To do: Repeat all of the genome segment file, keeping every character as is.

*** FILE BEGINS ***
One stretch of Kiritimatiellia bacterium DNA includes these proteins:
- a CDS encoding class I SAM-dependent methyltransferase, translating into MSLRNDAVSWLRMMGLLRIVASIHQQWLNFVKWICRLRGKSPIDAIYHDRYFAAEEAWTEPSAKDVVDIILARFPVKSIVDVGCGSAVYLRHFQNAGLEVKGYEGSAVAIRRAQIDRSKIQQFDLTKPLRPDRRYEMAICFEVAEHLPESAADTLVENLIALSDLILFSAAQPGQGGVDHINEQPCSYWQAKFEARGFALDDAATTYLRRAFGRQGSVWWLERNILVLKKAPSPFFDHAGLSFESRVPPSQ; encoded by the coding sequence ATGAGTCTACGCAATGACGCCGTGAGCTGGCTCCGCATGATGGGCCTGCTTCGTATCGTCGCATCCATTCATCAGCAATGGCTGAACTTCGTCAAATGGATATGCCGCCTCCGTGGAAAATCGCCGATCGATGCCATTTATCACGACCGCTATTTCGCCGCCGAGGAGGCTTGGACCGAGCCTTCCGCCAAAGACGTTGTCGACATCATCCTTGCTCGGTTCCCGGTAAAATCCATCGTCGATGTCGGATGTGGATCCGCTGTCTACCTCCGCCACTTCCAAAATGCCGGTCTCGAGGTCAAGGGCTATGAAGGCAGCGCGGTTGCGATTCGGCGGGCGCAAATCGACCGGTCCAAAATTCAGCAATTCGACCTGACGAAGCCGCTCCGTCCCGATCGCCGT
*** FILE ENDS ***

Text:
One stretch of Kiritimatiellia bacterium DNA includes these proteins:
- a CDS encoding class I SAM-dependent methyltransferase, translating into MSLRNDAVSWLRMMGLLRIVASIHQQWLNFVKWICRLRGKSPIDAIYHDRYFAAEEAWTEPSAKDVVDIILARFPVKSIVDVGCGSAVYLRHFQNAGLEVKGYEGSAVAIRRAQIDRSKIQQFDLTKPLRPDRRYEMAICFEVAEHLPESAADTLVENLIALSDLILFSAAQPGQGGVDHINEQPCSYWQAKFEARGFALDDAATTYLRRAFGRQGSVWWLERNILVLKKAPSPFFDHAGLSFESRVPPSQ; encoded by the coding sequence ATGAGTCTACGCAATGACGCCGTGAGCTGGCTCCGCATGATGGGCCTGCTTCGTATCGTCGCATCCATTCATCAGCAATGGCTGAACTTCGTCAAATGGATATGCCGCCTCCGTGGAAAATCGCCGATCGATGCCATTTATCACGACCGCTATTTCGCCGCCGAGGAGGCTTGGACCGAGCCTTCCGCCAAAGACGTTGTCGACATCATCCTTGCTCGGTTCCCGGTAAAATCCATCGTCGATGTCGGATGTGGATCCGCTGTCTACCTCCGCCACTTCCAAAATGCCGGTCTCGAGGTCAAGGGCTATGAAGGCAGCGCGGTTGCGATTCGGCGGGCGCAAATCGACCGGTCCAAAATTCAGCAATTCGACCTGACGAAGCCGCTCCGTCCCGATCGCCGT